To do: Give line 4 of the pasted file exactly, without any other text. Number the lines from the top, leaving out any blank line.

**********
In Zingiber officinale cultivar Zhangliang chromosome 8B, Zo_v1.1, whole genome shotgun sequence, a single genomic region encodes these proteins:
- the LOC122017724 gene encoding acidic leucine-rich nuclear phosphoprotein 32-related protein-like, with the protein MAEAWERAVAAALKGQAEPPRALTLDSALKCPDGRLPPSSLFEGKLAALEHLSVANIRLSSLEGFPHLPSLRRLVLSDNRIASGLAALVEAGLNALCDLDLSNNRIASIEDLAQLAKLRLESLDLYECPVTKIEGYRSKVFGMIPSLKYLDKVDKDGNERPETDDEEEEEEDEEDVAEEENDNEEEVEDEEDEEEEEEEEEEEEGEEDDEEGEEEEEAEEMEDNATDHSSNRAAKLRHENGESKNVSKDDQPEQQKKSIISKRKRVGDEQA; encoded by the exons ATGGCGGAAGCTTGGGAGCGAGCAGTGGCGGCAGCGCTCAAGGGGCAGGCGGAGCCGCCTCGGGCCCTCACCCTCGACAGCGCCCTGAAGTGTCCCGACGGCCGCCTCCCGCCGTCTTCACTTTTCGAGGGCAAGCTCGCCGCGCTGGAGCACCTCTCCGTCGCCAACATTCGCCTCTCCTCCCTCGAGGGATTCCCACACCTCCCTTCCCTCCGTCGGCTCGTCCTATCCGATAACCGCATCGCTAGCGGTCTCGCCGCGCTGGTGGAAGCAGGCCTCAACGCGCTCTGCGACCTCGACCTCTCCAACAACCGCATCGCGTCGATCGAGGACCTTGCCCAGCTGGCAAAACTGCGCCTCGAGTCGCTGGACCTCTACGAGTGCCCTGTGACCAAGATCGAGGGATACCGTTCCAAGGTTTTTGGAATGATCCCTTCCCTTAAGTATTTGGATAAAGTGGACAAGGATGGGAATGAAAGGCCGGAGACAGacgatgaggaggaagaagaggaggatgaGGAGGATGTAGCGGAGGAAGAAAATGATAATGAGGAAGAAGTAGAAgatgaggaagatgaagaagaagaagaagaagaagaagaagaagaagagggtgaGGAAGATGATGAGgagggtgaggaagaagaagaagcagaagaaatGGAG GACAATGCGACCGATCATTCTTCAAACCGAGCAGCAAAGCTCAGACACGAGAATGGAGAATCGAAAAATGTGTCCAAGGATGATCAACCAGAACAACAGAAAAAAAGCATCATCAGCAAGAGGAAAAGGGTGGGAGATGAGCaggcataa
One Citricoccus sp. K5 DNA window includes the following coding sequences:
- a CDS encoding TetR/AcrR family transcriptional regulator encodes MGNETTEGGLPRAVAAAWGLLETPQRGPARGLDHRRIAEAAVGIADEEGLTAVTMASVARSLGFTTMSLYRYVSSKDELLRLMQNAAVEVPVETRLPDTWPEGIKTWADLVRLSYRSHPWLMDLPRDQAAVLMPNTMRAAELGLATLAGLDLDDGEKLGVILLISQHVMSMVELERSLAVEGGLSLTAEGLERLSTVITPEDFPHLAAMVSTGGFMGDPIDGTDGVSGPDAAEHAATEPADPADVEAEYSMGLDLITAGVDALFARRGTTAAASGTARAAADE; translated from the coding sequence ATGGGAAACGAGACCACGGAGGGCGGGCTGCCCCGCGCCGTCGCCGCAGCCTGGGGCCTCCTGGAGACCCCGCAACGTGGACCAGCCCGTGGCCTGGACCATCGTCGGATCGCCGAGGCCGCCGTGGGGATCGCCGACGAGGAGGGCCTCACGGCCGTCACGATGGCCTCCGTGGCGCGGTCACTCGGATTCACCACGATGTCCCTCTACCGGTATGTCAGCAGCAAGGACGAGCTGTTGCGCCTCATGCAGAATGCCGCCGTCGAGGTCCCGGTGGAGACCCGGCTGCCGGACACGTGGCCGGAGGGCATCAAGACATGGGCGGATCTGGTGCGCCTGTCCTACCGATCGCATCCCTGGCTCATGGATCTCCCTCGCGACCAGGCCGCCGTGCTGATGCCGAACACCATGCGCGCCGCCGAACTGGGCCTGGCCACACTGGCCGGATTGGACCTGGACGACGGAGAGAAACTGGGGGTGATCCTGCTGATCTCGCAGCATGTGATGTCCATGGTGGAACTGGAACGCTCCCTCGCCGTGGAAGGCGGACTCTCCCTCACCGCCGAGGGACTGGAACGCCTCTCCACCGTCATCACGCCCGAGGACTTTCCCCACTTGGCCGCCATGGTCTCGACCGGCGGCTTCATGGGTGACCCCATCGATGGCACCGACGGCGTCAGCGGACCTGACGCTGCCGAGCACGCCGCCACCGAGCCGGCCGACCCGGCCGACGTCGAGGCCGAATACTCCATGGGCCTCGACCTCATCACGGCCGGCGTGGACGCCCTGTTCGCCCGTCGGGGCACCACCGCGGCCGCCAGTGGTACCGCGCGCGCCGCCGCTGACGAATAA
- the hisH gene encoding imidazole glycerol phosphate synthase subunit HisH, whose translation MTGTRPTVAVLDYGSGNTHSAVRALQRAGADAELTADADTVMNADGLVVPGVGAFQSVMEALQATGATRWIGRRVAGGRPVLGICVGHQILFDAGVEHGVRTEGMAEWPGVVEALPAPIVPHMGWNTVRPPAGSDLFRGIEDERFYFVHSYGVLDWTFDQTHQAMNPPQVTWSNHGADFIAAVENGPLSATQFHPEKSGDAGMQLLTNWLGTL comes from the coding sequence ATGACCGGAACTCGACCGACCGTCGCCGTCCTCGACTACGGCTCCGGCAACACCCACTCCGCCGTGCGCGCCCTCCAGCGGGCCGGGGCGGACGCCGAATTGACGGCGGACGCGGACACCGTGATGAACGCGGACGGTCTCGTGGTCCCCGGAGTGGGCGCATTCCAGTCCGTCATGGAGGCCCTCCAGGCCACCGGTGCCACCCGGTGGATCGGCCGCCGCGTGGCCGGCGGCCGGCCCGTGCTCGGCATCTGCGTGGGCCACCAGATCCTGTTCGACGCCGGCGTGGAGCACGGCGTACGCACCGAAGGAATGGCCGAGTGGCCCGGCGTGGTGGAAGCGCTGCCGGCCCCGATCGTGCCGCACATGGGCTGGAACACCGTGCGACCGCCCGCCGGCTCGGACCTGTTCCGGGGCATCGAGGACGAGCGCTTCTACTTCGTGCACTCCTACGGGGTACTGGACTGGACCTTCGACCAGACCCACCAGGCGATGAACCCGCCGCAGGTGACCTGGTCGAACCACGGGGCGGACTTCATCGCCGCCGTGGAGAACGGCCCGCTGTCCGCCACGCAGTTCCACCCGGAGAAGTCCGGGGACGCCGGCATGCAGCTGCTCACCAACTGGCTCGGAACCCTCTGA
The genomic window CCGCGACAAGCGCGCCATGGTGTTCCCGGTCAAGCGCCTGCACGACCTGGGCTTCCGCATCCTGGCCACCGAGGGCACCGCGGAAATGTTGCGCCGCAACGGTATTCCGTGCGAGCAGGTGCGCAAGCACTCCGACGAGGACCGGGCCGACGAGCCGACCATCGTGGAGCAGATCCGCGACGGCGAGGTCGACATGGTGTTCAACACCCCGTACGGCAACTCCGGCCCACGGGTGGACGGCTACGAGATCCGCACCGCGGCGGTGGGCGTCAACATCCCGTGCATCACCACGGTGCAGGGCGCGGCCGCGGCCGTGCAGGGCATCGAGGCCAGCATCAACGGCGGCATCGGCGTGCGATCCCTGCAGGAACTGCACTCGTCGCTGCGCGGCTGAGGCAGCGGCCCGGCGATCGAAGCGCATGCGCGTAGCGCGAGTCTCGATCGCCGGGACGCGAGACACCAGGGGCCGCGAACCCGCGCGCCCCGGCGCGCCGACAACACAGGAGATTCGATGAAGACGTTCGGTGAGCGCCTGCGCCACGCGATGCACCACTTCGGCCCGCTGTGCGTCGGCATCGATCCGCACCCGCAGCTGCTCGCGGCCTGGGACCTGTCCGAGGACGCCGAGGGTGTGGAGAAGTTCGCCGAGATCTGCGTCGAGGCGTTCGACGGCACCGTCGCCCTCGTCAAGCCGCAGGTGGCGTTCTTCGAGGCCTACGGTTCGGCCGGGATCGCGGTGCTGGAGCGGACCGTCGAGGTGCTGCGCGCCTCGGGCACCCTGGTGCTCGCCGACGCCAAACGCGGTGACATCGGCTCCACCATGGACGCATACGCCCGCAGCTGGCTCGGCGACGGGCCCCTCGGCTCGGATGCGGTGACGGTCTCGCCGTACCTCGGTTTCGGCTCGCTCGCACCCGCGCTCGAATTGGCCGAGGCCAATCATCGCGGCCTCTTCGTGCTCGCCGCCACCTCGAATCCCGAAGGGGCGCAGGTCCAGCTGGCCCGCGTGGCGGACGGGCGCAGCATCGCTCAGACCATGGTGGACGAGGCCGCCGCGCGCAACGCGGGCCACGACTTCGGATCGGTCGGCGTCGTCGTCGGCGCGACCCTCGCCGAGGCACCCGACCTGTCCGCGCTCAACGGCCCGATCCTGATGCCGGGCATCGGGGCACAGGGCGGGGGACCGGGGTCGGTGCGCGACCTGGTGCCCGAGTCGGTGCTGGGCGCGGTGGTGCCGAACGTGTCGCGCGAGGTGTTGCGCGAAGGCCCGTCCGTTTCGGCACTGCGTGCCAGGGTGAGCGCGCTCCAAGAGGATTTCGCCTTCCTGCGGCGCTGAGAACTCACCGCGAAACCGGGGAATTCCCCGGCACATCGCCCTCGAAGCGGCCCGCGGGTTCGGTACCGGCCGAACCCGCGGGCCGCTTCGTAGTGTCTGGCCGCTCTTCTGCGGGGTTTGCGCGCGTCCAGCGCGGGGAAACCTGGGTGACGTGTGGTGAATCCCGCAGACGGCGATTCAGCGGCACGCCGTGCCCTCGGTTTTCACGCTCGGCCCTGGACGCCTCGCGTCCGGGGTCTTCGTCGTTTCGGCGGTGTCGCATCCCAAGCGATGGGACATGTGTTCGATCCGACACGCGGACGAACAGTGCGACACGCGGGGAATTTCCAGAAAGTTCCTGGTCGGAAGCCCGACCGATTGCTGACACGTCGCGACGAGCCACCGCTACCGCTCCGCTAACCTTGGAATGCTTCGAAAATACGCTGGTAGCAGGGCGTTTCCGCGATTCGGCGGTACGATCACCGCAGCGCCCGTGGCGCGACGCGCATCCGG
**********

- a CDS encoding TetR/AcrR family transcriptional regulator encodes MGNETTEGGLPRAVAAAWGLLETPQRGPARGLDHRRIAEAAVGIADEEGLTAVTMASVARSLGFTTMSLYRYVSSKDELLRLMQNAAVEVPVETRLPDTWPEGIKTWADLVRLSYRSHPWLMDLPRDQAAVLMPNTMRAAELGLATLAGLDLDDGEKLGVILLISQHVMSMVELERSLAVEGGLSLTAEGLERLSTVITPEDFPHLAAMVSTGGFMGDPIDGTDGVSGPDAAEHAATEPADPADVEAEYSMGLDLITAGVDALFARRGTTAAASGTARAAADE; translated from the coding sequence ATGGGAAACGAGACCACGGAGGGCGGGCTGCCCCGCGCCGTCGCCGCAGCCTGGGGCCTCCTGGAGACCCCGCAACGTGGACCAGCCCGTGGCCTGGACCATCGTCGGATCGCCGAGGCCGCCGTGGGGATCGCCGACGAGGAGGGCCTCACGGCCGTCACGATGGCCTCCGTGGCGCGGTCACTCGGATTCACCACGATGTCCCTCTACCGGTATGTCAGCAGCAAGGACGAGCTGTTGCGCCTCATGCAGAATGCCGCCGTCGAGGTCCCGGTGGAGACCCGGCTGCCGGACACGTGGCCGGAGGGCATCAAGACATGGGCGGATCTGGTGCGCCTGTCCTACCGATCGCATCCCTGGCTCATGGATCTCCCTCGCGACCAGGCCGCCGTGCTGATGCCGAACACCATGCGCGCCGCCGAACTGGGCCTGGCCACACTGGCCGGATTGGACCTGGACGACGGAGAGAAACTGGGGGTGATCCTGCTGATCTCGCAGCATGTGATGTCCATGGTGGAACTGGAACGCTCCCTCGCCGTGGAAGGCGGACTCTCCCTCACCGCCGAGGGACTGGAACGCCTCTCCACCGTCATCACGCCCGAGGACTTTCCCCACTTGGCCGCCATGGTCTCGACCGGCGGCTTCATGGGTGACCCCATCGATGGCACCGACGGCGTCAGCGGACCTGACGCTGCCGAGCACGCCGCCACCGAGCCGGCCGACCCGGCCGACGTCGAGGCCGAATACTCCATGGGCCTCGACCTCATCACGGCCGGCGTGGACGCCCTGTTCGCCCGTCGGGGCACCACCGCGGCCGCCAGTGGTACCGCGCGCGCCGCCGCTGACGAATAA